KISS THE BLARNEY was (or possible were - I can never quite make my mind up about the grammar of bands) a traditional (ish) Irish band, specialising in, and occasionally veering away from, traditional and contemporary Irish folk music.
The band was led by the singing of John and myself, driven along by John's bass and guitar, Robbie’s storming banjo and guitar (both acoustic and dobro) and my fiddle, melodeon, mandolin, flute, whistle, accordion and sax.
Belfast-born John was the original member of the band, playing bass and guitar and sharing the vocals with Ralph, who played banjo and guitar until he left to form the Slippery Hill Boys bluegrass band. I joined about ten years ago after Chris Perry, the original fiddle plyer left to concentrate on his excellent ceili band, Peak Folk. When Ralph left, Robbie joined to play guitar, banjo, mandolin and various other instruments with strings. He liked (and almost certainly still does like) real ale, pork scratchings and Airedale terriers.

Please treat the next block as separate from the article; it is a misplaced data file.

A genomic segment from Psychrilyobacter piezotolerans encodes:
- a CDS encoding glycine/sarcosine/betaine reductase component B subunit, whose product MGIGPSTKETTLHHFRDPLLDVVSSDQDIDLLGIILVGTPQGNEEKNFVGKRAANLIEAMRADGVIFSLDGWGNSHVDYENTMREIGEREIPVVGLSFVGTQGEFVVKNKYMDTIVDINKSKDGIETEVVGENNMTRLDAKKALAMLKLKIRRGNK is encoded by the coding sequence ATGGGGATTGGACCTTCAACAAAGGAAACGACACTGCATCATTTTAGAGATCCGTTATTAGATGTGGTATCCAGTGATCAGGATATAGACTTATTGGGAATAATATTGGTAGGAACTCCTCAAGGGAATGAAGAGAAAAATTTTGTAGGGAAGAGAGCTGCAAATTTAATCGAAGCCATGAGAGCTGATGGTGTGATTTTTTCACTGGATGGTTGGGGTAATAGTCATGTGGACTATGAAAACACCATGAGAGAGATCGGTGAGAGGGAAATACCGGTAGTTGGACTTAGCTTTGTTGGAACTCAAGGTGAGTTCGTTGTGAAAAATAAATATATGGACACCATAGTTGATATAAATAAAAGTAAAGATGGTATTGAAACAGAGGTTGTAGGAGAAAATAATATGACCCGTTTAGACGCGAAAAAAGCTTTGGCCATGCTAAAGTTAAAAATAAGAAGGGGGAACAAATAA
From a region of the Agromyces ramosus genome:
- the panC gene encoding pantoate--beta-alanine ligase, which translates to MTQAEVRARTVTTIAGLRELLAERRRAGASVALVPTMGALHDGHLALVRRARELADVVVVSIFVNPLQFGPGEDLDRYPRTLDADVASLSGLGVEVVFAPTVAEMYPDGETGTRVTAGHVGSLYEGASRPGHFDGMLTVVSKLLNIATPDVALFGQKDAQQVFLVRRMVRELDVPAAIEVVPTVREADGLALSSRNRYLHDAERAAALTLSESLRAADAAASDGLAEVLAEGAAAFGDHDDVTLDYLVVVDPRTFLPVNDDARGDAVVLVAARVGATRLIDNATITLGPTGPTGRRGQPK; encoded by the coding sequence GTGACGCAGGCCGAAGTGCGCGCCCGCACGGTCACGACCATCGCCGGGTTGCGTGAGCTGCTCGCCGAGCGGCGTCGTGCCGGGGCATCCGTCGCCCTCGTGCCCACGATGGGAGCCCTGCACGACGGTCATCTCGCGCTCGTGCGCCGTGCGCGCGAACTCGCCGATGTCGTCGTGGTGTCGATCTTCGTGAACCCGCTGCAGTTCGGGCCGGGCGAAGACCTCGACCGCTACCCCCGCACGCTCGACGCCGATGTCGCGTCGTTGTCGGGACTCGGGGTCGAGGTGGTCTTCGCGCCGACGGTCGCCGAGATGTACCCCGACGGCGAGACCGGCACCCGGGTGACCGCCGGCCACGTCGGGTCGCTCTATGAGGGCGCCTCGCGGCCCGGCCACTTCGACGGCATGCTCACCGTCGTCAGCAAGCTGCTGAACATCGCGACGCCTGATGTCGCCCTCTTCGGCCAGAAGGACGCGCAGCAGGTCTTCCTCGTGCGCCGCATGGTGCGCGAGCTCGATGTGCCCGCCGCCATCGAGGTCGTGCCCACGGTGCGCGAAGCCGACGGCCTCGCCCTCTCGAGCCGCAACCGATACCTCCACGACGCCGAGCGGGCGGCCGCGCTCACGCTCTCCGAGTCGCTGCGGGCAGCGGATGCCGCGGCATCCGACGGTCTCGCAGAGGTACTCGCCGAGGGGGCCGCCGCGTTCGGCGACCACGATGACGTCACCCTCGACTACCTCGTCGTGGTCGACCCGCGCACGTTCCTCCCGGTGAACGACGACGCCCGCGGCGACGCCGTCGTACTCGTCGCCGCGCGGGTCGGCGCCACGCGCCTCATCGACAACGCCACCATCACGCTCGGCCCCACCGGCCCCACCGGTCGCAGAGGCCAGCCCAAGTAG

We mostly played pubs because they had beer, although we have also played for quite a few birthday parties, the odd wedding, a beer festival or two and probably some other events that have slipped my increasingly doddery memory.
I ended up writing a fair bit of the set and wrote most of the songs on the band’s second CD, including all the ones on the player above. There are more of them on the band’s video pages. The CDs are available from the CD page.
The band as such ceased playing in March 2018 after St Patrick’s day, mostly because I decided to leave - I felt we had become jaded with endlessly playing the same music and gettigng increasingly frustrated as I was finding it impossible to persuade the others to learn anything new.
But, as you can see from the videos, it was a damn good band while it lasted.
All the Way from Donegal written and sung by Arthur Marshall, with Robbie on banjo and John on bass.
|Kiss the Blarney|
|The Dance Bands|
|More Blarney Videos|
|The Titanic Disaster Band|
|Too Many Fences|
|Farewell to the Wirral|
|The Irish Album|
|The Trombone Page|